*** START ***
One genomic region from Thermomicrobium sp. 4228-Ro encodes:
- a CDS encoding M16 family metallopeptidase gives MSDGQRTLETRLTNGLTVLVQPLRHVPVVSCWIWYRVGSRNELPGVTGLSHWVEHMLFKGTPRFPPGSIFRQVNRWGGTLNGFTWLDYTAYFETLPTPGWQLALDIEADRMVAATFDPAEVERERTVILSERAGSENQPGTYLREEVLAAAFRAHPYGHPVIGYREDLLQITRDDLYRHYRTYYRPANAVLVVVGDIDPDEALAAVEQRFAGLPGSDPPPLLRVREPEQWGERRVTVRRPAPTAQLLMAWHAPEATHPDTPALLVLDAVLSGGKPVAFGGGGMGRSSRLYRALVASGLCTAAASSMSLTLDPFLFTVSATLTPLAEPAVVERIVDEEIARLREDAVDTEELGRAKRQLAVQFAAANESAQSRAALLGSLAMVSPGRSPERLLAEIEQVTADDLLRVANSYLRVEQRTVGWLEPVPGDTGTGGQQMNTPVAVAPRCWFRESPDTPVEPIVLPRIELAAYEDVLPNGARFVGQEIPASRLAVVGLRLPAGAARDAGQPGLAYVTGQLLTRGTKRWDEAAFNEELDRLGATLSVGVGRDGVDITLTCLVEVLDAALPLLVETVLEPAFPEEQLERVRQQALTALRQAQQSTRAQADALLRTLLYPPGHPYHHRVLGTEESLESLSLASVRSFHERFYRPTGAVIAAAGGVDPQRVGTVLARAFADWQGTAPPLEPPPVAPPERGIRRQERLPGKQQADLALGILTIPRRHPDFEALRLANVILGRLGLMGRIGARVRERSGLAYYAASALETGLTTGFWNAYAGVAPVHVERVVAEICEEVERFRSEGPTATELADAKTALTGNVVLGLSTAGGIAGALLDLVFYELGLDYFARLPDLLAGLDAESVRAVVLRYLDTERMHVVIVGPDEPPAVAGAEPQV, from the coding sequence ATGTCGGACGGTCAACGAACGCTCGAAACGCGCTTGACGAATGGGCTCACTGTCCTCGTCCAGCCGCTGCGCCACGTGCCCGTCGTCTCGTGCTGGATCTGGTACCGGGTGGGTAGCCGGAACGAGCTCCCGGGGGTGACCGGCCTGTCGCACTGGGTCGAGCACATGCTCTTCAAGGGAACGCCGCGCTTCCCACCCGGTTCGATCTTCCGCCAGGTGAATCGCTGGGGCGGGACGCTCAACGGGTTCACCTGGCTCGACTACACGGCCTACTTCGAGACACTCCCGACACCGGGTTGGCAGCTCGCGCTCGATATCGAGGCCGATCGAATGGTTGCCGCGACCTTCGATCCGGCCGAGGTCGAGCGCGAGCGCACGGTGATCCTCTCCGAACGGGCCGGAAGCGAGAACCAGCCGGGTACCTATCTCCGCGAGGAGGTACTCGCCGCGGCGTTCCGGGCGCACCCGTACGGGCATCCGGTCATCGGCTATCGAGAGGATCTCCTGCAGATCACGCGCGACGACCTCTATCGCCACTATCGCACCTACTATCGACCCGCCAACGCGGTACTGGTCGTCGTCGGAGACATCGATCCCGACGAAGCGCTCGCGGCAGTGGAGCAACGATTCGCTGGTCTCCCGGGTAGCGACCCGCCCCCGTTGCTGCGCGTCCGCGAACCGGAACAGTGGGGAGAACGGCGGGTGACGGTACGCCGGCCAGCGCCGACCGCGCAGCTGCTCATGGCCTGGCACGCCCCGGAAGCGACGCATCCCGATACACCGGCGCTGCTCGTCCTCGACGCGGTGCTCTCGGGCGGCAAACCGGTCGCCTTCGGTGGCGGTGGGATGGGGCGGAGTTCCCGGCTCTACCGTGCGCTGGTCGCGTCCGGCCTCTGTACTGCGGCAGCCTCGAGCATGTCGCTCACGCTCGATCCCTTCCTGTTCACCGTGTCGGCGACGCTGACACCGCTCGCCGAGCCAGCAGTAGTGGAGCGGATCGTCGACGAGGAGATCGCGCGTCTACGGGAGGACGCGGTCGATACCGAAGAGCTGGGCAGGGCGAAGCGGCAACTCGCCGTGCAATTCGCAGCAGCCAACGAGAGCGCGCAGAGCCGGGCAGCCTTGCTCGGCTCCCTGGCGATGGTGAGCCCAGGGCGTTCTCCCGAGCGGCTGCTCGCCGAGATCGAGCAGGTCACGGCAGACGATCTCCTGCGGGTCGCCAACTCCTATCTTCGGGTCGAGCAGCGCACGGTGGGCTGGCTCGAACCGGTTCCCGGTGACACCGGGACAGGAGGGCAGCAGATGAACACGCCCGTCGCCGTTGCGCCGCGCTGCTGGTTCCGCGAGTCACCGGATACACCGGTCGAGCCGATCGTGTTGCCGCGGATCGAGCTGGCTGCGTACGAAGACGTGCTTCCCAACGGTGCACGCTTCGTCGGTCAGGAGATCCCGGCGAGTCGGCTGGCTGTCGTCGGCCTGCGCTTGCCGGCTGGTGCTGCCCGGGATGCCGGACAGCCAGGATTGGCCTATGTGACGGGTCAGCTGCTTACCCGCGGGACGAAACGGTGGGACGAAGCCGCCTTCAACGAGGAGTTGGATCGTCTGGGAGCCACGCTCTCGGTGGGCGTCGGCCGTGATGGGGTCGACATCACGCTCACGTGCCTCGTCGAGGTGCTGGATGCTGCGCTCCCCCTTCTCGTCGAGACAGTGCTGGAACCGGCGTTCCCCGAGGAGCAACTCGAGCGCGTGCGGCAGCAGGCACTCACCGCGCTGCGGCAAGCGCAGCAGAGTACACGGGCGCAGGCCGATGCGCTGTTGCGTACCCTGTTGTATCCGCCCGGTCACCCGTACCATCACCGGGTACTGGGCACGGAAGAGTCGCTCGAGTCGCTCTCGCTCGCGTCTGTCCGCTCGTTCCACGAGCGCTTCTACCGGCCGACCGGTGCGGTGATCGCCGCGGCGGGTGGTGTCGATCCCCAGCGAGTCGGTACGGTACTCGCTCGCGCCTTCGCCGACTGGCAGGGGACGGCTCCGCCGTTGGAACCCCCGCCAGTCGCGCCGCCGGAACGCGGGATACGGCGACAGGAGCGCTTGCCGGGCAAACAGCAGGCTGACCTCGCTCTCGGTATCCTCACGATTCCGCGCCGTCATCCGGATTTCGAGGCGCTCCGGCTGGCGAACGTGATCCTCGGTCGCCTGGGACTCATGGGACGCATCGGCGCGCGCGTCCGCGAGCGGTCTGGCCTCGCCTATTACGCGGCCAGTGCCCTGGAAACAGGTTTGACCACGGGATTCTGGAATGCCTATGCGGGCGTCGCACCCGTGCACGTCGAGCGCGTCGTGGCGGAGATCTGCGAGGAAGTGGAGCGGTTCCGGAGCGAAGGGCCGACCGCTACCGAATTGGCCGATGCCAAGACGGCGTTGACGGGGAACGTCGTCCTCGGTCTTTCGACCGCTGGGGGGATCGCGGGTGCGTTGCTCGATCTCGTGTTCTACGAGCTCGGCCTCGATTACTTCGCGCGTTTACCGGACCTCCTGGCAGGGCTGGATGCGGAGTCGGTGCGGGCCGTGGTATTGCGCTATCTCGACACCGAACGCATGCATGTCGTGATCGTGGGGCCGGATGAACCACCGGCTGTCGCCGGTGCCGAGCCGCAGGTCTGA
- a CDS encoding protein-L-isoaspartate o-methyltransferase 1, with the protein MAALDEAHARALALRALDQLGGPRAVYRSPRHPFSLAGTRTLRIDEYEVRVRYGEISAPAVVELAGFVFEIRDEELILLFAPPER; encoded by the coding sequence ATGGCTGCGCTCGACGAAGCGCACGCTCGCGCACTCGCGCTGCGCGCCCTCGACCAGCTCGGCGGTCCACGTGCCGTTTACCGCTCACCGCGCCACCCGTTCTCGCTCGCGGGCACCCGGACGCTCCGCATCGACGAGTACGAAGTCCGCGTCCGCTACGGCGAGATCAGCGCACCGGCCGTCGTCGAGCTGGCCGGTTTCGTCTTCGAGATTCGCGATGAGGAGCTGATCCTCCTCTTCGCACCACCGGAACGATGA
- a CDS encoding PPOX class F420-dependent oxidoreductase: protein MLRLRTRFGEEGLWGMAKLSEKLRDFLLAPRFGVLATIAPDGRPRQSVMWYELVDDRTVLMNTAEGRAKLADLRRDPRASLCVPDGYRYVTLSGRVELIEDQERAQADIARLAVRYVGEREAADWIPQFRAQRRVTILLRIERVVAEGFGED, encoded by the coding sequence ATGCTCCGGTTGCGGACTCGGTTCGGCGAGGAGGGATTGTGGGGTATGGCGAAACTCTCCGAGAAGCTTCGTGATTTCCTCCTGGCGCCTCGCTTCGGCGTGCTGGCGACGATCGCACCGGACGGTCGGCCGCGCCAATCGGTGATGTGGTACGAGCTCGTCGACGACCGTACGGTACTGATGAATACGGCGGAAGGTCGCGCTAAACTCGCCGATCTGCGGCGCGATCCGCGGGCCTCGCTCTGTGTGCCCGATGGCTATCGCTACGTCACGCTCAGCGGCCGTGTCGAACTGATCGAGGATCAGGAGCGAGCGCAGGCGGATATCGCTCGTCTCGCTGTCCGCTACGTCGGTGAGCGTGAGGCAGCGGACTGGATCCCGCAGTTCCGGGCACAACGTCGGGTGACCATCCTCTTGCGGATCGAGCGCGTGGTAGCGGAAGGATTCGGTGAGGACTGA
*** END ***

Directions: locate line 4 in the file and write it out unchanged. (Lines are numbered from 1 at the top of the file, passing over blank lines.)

- a CDS encoding PPOX class F420-dependent oxidoreductase: protein MLRLRTRFGEEGLWGMAKLSEKLRDFLLAPRFGVLATIAPDGRPRQSVMWYELVDDRTVLMNTAEGRAKLADLRRDPRASLCVPDGYRYVTLSGRVELIEDQERAQADIARLAVRYVGEREAADWIPQFRAQRRVTILLRIERVVAEGFGED, encoded by the coding sequence ATGCTCCGGTTGCGGACTCGGTTCGGCGAGGAGGGATTGTGGGGTATGGCGAAACTCTCCGAGAAGCTTCGTGATTTCCTCCTGGCGCCTCGCTTCGGCGTGCTGGCGACGATCGCACCGGACGGTCGGCCGCGCCAATCGGTGATGTGGTACGAGCTCGTCGACGACCGTACGGTACTGATGAATACGGCGGAAGGTCGCGCTAAACTCGCCGATCTGCGGCGCGATCCGCGGGCCTCGCTCTGTGTGCCCGATGGCTATCGCTACGTCACGCTCAGCGGCCGTGTCGAACTGATCGAGGATCAGGAGCGAGCGCAGGCGGATATCGCTCGTCTCGCTGTCCGCTACGTCGGTGAGCGTGAGGCAGCGGACTGGATCCCGCAGTTCCGGGCACAACGTCGGGTGACCATCCTCTTGCGGATCGAGCGCGTGGTAGCGGAAGGATTCGGTGAGGACTGA